Bangkok is one of the world’s most congested cities, with severe traffic problems that can make it a challenge to get around the city during peak rush hours. Whether you’re visiting Bangkok or planning to stay long term, understanding the traffic is key to getting around quickly.
Traffic Bangkok. © volvob12b
While Bangkok’s traffic is an annoyance, it’s a fairly predictable annoyance. Once you’re familiar with the morning and evening rush hour, specific roads to avoid and alternative transport options such as the BTS and MRT, you’ll be able to get around the city quickly and efficiently.
Understanding Bangkok’s Rush Hour
- Bangkok is a large, dense city without a clearly defined central business district. This means it can get extremely congested during the morning and evening rush hours, when workers based outside the city drive to and from work.
- Traffic is fairly heavy in Bangkok throughout the day, but it’s at its worst from 7:30 to 9:30 in the morning and 5 to 7:30 in the evening.
- Outside of these hours, traffic in central Bangkok is still fairly bad. However, big traffic jams are usually limited to a few roads and popular intersections.
- Rush hour in Bangkok affects both surface roads and expressways, meaning you’ll likely end up in traffic if you try to reach either of Bangkok’s airports during rush hour. If possible, it’s better to leave early and avoid the rush hour than risk getting caught in traffic on the way to the airport.
The Worst Roads in Bangkok for Traffic
Not all roads in Bangkok are congested, even during rush hour. For the most part, congestion in Bangkok is limited to a few large roads that run through densely populated parts of the city, with some spillover effect on nearby streets (usually small sois) and surrounding areas.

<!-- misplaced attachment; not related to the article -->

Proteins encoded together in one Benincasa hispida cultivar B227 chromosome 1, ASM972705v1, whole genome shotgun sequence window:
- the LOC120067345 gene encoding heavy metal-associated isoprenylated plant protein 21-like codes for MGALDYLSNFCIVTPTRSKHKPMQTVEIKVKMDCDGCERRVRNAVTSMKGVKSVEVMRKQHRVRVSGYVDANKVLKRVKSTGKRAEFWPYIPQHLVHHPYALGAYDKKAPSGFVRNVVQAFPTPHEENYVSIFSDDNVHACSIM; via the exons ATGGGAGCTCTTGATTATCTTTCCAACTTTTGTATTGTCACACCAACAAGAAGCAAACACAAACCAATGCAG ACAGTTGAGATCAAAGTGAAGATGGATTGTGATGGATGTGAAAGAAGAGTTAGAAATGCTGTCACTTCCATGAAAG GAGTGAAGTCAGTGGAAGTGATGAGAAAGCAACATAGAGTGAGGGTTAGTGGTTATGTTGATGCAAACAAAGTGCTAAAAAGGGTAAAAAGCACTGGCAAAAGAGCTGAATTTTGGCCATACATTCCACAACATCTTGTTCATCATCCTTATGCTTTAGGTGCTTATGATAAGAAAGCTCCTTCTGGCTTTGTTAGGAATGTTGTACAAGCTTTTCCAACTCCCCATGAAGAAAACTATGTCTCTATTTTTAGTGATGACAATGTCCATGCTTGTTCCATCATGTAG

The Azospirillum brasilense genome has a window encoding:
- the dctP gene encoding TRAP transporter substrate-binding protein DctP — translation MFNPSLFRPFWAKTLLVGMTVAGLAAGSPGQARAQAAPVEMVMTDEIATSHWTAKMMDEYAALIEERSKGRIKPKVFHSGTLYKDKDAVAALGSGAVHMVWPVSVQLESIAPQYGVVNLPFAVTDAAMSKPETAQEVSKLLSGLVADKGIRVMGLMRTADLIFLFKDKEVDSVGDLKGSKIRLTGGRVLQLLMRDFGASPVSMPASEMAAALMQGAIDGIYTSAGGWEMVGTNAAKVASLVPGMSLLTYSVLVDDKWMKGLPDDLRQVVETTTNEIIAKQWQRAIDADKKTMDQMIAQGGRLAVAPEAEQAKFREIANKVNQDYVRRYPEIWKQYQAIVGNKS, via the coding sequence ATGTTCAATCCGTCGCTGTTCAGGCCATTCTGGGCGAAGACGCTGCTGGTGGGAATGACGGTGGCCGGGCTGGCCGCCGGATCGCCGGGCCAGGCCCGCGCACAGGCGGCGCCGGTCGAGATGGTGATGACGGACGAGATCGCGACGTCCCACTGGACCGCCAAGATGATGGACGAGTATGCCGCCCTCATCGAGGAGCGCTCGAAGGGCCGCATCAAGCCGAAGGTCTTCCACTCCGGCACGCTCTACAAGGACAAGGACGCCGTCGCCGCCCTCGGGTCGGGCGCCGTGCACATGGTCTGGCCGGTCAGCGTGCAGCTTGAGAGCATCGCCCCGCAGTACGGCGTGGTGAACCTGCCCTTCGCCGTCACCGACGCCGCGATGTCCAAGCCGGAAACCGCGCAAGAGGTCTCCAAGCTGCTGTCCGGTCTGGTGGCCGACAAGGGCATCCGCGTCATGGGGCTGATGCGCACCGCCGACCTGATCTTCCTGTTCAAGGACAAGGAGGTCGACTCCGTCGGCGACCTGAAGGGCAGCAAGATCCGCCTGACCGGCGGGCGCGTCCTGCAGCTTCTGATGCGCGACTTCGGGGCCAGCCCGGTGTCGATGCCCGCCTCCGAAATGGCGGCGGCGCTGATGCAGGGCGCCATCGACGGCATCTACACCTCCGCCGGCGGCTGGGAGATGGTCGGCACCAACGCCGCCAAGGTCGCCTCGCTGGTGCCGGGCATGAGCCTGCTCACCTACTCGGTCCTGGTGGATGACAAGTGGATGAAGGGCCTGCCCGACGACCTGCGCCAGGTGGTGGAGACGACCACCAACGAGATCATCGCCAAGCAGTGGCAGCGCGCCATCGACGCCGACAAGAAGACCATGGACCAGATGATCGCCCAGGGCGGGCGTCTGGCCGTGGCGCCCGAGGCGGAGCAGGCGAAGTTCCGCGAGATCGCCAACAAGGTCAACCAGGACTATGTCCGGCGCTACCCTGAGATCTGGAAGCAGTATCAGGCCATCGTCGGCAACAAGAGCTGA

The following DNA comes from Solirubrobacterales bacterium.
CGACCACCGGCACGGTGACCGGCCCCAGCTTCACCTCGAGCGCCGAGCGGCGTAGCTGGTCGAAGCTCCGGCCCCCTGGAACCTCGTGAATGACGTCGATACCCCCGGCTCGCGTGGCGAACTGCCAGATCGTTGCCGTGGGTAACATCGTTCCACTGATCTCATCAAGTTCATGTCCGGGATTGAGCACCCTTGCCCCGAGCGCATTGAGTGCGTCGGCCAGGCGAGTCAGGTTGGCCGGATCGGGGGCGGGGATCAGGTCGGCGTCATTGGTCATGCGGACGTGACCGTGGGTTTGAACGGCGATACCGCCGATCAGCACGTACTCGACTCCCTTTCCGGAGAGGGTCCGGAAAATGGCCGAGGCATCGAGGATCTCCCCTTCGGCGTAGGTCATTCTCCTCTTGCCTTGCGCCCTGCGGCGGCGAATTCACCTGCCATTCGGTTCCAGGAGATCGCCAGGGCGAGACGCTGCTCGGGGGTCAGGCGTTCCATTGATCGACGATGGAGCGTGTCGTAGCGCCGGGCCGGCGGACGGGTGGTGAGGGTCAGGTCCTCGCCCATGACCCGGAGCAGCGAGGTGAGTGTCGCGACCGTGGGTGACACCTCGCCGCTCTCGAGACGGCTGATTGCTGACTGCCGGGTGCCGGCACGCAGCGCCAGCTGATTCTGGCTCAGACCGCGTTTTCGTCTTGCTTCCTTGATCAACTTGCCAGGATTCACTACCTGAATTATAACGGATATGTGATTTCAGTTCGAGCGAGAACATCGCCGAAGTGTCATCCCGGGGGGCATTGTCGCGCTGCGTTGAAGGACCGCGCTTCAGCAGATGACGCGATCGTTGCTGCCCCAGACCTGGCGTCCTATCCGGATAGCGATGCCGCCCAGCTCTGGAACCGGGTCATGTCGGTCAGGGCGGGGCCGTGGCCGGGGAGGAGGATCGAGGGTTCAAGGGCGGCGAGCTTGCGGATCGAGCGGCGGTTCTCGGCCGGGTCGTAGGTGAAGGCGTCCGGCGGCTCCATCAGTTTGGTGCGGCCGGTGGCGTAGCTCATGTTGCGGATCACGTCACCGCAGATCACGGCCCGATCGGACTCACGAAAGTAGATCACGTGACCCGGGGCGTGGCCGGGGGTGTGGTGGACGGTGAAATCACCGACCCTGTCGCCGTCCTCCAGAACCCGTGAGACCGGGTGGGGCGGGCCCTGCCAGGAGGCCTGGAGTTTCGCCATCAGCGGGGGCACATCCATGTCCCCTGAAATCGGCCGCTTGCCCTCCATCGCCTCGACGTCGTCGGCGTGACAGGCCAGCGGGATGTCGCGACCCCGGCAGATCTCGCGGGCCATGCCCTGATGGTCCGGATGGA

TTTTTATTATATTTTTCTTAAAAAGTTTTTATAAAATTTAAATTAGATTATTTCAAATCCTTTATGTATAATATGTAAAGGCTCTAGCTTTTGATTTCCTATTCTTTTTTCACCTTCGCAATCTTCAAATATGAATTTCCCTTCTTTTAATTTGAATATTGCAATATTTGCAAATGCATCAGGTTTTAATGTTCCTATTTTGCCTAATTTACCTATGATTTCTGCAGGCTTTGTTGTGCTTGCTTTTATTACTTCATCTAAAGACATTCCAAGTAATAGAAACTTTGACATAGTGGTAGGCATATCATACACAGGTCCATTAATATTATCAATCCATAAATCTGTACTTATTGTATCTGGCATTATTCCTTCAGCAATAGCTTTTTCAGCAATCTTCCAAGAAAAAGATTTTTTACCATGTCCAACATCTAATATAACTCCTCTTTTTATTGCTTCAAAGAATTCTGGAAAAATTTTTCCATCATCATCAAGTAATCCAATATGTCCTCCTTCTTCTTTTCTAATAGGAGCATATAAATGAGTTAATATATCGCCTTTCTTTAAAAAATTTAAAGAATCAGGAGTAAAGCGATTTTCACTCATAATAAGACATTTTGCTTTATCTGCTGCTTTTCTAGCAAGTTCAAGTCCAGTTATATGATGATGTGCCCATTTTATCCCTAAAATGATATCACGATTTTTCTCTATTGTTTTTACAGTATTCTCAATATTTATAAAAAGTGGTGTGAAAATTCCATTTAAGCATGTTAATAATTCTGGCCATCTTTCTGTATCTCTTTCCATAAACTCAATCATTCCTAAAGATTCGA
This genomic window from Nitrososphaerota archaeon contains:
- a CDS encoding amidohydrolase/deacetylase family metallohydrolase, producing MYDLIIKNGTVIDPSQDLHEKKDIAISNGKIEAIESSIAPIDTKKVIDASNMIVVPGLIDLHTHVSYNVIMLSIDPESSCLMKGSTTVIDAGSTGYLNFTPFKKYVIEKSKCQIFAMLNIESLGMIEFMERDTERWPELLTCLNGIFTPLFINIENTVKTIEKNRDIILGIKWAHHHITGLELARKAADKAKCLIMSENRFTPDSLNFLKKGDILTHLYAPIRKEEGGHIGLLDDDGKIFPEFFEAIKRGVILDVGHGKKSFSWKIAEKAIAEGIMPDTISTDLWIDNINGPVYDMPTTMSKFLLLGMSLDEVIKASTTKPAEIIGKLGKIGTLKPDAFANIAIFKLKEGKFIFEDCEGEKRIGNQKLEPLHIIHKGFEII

Below, we’ve listed some of Bangkok’s worst roads and areas for traffic. If you’d like to avoid the traffic as much as possible, it’s best to avoid travelling by taxi on any of the following roads:
- Sukhumvit Road, which is almost always congested during daytime hours and the early evening. Since most of Sukhumvit Road is covered by the BTS Skytrain, you will always save time by taking the BTS instead of catching a taxi.
- Petchaburi Road, which runs parallel to Sukhumvit Road several blocks north. Traffic on Petchaburi Road isn’t quite as bad as Sukhumvit, but it’s almost always crowded in the morning and evening rush hour.
- Rama IV Road, which connects Sukhumvit Road with the Silom/Sathorn business area, is perpetually congested during daytime. Since this area is served by the Silom Line of the BTS, you’ll always save time by taking the Skytrain.
- Silom Road is often the site of a slow traffic crawl, especially in the morning and early evening as people commute to and from work. As a major BTS/MRT interchange area, you can save a lot of time by travelling around the Silom area using the MRT.
- Sathorn Road, which is a short distance from Silom Road, is also a major traffic spot, especially during rush hour. Since it’s accessible by BTS and MRT, the easiest way to avoid the traffic is to use public transportation.
- The Ratchaprasong area is almost always jammed, even during the daytime. The best way to get around here is to use the BTS, which provides direct access to most of the malls in the area.
- Ratchadamnoen Road and other streets around Khao San Road can get seriously backed up with traffic in the morning and evening, making it easier to get to and from central Bangkok using the Saen Saep Express Boat.
How to Avoid Bangkok Traffic
Luckily, most of Bangkok’s traffic problems are avoidable. Thanks to the efficient BTS and MRT systems, the Airport Rail Link and the khlong boats that link areas like Khao San Road with the city centre, it’s relatively easy to avoid getting stuck in traffic while you’re in Bangkok:
- If you’re staying close to the BTS or MRT, use the train network to get around and avoid the traffic in Bangkok’s city centre.
- If you’re staying on Khao San Road, use the Saen Saep Express Boat to get to areas like Phayathai and Central Sukhumvit.
- If you’re staying around the Riverside, use the Chao Phraya Express Boat to get to the Grand Palace, Wat Pho and other attractions to avoid the traffic on Rattanakosin.
Our guide to getting around Bangkok has more information on the fastest, easiest and cheapest ways to get around the city, ranging from motorcycle taxis to boats, taxis, tuk-tuks and more.